(Reuters) – Here’s what you need to know about the coronavirus right now:
Salvaging the summer
Aiming to salvage the summer tourism season, the Brussels-based European Commission will on Wednesday issue guidelines for border restrictions to be gradually lifted and “unrestricted free movement” to restart.
At least 17 countries have imposed emergency border controls to contain the coronavirus, even within the Schengen area, comprising 26 EU and other European countries where frontiers are normally invisible.
Tourism suffered an 80-90% loss in turnover in the first quarter of 2020, hospitality industry lobby groups said, and the sector is braced for a disastrous summer as the EU faces its deepest-ever recession.
However it remains to be seen whether individual countries comply with EU guidelines. Until now, they have tended to go their own way. Spain, for one, is insisting on quarantines for incoming travellers.
Contradictory rules? Just use your common sense…
As governments and business seek to reopen economies, people are often being told they must use common sense to interpret often vague guidelines.
In England for example, ministers are being asked why it is okay for estate agents to resume house viewings while people cannot have relatives to visit.
“There is no perfect way of doing this, and we’d ask people to use their common sense,” said Transport Minister Grant Shapps.
…and police yourselves
Similar questions abound as air travel restarts.
American Airlines, Delta Air and United Airlines have told flight attendants not to force passengers to comply with their new policy requiring face coverings, but just to encourage them to do so, according to employee policies seen by Reuters.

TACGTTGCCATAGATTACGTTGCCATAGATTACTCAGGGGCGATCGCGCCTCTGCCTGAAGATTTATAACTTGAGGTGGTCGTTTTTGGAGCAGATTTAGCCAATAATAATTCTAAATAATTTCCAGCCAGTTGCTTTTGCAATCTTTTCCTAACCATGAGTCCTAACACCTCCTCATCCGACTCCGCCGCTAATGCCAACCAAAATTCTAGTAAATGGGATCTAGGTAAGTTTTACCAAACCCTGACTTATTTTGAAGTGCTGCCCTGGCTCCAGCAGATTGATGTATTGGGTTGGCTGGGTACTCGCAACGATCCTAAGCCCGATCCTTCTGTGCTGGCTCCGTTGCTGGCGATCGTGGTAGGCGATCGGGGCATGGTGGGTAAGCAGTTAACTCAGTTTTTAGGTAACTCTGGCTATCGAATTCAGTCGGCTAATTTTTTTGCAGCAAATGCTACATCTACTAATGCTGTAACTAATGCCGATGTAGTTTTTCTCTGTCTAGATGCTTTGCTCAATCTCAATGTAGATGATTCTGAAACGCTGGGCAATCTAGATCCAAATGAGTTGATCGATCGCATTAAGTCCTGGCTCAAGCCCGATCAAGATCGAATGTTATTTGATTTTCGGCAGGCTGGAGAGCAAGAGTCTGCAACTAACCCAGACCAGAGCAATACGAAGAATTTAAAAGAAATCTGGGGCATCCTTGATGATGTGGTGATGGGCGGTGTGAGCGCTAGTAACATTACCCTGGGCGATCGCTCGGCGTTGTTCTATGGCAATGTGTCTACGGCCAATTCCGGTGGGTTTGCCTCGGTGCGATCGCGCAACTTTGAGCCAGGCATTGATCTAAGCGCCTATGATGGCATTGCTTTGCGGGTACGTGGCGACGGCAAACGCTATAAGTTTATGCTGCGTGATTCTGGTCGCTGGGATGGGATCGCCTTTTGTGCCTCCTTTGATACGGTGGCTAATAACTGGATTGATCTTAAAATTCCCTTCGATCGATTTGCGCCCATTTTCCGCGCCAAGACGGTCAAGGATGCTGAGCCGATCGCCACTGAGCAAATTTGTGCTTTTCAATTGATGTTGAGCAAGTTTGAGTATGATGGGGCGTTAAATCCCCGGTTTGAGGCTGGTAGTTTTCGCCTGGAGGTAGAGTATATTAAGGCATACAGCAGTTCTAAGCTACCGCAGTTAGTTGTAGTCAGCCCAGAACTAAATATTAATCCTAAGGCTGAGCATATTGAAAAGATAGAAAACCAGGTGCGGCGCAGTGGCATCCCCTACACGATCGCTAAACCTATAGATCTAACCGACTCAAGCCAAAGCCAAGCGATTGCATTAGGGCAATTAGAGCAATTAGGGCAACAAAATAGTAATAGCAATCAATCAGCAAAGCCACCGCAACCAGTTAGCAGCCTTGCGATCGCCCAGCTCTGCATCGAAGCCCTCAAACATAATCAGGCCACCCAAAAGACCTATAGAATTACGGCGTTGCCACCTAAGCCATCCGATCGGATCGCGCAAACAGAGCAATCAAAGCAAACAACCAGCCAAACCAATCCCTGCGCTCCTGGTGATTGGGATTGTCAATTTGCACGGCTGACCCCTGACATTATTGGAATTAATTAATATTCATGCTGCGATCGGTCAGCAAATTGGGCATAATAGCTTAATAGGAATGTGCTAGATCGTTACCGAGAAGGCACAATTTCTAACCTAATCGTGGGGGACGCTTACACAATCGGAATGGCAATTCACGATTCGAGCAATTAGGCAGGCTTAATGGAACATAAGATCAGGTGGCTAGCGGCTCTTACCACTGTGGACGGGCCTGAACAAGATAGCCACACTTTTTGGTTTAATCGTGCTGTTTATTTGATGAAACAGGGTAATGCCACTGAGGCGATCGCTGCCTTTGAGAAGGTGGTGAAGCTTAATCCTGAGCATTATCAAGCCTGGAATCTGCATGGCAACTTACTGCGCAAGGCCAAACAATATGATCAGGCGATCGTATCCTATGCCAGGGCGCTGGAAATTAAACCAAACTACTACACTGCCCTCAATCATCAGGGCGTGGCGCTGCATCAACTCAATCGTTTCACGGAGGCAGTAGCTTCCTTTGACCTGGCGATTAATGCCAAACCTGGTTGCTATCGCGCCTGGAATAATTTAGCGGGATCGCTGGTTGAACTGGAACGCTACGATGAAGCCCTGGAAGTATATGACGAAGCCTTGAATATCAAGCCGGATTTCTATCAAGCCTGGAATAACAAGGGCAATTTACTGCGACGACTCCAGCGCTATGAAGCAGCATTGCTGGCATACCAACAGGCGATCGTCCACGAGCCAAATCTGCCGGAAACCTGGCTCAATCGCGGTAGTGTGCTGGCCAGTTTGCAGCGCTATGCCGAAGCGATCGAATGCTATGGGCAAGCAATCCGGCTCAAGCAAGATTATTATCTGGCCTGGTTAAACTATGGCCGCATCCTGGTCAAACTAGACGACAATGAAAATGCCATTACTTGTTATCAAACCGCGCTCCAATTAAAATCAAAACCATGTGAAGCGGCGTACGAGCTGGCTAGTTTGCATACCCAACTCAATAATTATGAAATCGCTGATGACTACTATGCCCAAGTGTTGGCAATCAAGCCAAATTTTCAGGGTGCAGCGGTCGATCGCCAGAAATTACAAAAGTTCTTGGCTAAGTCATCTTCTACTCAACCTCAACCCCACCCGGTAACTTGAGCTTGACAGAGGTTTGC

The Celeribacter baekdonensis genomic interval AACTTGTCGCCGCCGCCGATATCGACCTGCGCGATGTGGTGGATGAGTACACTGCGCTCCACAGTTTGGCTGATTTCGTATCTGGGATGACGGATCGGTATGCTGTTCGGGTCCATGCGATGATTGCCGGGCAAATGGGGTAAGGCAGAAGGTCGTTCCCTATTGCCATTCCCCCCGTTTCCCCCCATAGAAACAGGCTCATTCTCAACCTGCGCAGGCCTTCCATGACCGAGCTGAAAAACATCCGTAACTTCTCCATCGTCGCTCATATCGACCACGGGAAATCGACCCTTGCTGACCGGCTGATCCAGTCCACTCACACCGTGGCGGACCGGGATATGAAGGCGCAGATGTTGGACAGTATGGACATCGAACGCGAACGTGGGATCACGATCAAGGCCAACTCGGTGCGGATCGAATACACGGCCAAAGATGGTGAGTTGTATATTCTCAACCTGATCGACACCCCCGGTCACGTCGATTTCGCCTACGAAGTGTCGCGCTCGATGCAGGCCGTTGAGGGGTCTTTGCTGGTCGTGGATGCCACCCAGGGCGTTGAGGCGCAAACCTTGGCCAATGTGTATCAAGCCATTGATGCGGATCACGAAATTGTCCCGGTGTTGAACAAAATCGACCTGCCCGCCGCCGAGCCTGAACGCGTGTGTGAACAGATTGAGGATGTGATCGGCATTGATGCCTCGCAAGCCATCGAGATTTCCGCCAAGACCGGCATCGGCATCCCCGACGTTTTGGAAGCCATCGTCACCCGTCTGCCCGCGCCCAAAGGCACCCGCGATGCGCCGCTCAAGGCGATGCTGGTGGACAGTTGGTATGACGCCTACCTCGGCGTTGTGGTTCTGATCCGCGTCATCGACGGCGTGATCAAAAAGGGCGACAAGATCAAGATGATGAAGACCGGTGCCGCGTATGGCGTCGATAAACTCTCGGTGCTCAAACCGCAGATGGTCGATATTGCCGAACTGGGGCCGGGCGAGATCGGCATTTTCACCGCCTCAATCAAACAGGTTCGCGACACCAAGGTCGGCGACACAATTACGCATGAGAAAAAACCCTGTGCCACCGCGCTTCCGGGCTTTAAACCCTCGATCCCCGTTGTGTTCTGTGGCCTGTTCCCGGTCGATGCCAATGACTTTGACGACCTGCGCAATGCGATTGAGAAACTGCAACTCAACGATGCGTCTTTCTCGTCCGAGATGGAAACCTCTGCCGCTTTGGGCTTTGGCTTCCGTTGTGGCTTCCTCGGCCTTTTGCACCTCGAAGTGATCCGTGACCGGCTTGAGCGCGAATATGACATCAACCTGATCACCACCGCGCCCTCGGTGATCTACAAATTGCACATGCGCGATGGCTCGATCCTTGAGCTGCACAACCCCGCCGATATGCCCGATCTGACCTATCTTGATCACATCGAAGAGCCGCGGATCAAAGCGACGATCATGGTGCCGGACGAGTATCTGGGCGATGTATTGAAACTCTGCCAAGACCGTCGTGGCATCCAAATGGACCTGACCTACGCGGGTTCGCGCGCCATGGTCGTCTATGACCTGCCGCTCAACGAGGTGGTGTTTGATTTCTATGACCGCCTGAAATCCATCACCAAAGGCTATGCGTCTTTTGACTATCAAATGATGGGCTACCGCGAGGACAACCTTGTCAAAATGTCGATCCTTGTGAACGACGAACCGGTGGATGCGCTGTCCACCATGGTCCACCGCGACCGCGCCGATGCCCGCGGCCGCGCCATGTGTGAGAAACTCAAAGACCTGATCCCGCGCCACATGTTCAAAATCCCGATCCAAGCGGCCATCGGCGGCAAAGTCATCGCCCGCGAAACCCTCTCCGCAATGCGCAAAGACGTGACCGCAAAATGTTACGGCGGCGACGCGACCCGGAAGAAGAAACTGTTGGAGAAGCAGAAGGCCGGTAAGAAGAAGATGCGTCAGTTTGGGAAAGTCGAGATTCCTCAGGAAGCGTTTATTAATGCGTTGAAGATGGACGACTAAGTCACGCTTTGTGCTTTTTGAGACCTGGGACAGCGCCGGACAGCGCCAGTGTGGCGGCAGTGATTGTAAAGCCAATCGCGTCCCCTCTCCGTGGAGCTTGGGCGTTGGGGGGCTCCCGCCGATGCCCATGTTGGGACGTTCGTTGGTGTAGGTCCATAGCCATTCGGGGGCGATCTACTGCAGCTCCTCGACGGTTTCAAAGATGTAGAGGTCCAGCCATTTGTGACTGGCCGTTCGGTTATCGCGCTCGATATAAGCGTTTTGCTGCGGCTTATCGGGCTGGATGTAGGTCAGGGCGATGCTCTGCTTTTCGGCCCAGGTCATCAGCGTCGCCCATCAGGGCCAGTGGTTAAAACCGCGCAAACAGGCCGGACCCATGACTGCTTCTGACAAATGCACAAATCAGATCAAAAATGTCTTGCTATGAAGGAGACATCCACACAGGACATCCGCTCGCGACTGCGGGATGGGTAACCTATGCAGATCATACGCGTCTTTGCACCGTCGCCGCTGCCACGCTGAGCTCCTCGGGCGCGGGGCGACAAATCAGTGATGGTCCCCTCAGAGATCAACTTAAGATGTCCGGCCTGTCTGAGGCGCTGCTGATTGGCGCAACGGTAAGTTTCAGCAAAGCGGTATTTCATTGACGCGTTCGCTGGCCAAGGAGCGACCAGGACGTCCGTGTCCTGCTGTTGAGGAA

“If the customer chooses not to comply for other reasons, please encourage them to comply, but do not escalate further,” American told flight attendants on Friday.
“Likewise, if a customer is frustrated by another customer’s lack of face covering, please use situational awareness to de-escalate the situation,” it added.
Virtual presence not a substitute
From cardboard cut-outs of real fans to an app allowing supporters to influence the volume of noise piped into stadiums, people are developing ideas for how to put some matchday atmosphere back into stadiums.
But for many, the real problem of “ghost matches” played without fans is the eerie atmosphere with only the shouts of players and coaching staff echoing around deserted arenas.
Cologne coach Markus Gisdol suggested this could even lead to frayed tempers, saying of a March match against Borussia Moenchengladbach: “Everyone on the sidelines was a little more irritable than usual because you could hear more of what the opposing bench were saying and what the officials were saying to each other.”
(Compiled by Karishma Singh; Editing by Christopher Cushing and Giles Elgood)